The Red Flags Rule

In an age when identity theft is rampant, it isn’t surprising to learn that the federal government created some updates to the Fair and Accurate Credit Transactions Act (FACTA) and to the Federal Credit Reporting Act (FRCA). Most of the rules are designed to help consumers protect themselves from identity theft, but there are some rules designed to make businesses more responsible for detecting identity theft and procedures in place to protect the information given to them by consumers that others may use to commit identity theft.

What is the Red Flags Rule?

The Red Flags Rule is a regulation published by the Federal Trade Commission to require businesses to develop written plans to fight identity theft. You can find more information about it at: 

What do I need to know?

All landlords need to be aware of the state and federal laws that govern their relationship with tenants and applicants. FACTA permits active duty military and victims of identity theft to place an alert on their credit bureau accounts. If you are reviewing a credit report to determine whether to rent to a tenant, you need to take other reasonable steps to determine if the person matches the information or is attempting to steal someone’s identity.

Businesses are prohibited from printing the entire account number and date of expiration of the credit card on any receipt. If a victim of identity theft requests a copy of the application and other records of a person’s who used their identity, the business should require a copy of a police report and proof the person’s identity and then you must supply them and law enforcement officials with copies of those documents. Be careful and make sure you have a high degree of confidence in the victim’s true identity.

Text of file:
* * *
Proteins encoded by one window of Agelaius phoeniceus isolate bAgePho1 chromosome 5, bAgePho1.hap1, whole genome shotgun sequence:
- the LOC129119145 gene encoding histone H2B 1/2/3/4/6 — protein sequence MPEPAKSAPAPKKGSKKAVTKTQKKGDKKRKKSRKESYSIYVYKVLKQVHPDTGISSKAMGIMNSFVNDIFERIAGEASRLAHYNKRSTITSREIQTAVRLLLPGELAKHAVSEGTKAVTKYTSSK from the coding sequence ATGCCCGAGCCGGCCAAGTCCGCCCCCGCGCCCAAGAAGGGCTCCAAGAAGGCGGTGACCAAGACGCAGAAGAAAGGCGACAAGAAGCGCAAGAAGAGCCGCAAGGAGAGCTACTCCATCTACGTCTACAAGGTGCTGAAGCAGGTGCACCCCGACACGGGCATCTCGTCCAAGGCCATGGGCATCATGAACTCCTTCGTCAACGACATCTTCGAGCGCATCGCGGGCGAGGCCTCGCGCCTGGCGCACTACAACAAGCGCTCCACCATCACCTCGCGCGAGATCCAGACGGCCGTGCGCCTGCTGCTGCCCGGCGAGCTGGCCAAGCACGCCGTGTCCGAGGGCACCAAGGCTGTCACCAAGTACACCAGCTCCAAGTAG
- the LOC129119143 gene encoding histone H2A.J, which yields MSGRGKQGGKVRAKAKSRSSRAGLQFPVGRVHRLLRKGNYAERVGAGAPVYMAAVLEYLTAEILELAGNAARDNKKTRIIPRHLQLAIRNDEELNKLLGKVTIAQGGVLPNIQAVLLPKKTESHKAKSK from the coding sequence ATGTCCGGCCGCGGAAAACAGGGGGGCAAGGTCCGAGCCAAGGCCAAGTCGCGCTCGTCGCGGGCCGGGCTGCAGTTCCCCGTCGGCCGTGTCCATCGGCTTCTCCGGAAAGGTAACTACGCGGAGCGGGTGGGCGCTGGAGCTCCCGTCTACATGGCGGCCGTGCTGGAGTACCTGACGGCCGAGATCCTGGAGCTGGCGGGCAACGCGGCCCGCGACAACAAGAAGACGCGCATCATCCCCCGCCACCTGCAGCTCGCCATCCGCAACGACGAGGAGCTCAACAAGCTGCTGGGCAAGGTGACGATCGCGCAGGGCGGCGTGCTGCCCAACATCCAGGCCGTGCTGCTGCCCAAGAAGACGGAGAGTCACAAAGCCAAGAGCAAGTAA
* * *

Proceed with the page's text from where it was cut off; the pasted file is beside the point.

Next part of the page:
You must have in place protocol for the disposal of documents that could be used to steal another’s identity. The website listed above can provide you with the specifics of the FACTA Disposal Rule.

You must have in place protocol for the detection, prevention and mitigation of identity theft. Look for common “flags” that there might be evidence of identity theft such as:

  • Documents that appear to forged or altered.
  • An alert on a credit report.
  • Information on the application that doesn’t match the credit report or other information, such as addresses that don’t match up.
  • A social security number that doesn’t match the rest of the information provided.
  • Phone numbers for references that can only be contacted during specific hours of the day or only contacting a specific person at that number.
  • Failure to know or fill out all questions in the application.

What do I need to do? 

The most important thing a landlord can do is to use good business practices in your office. Know what information you are gathering, determine whether it is really essential, decide who at your office needs to have access to that information, keep the information in a place separate, and apart from the lease file if that file is not locked away and employees may have access to it.

Create protocol that addresses all of these issues. Update that protocol yearly to comply with any changes in state of federal law. Be aware of the practices that can create potential liability.

BOTTOM LINE: Protect your self from lawsuits by protecting other’s information and being aware of potential evidence of stolen identities.

For a sample Identity Theft Prevention Program, see our form #41 on our forms page.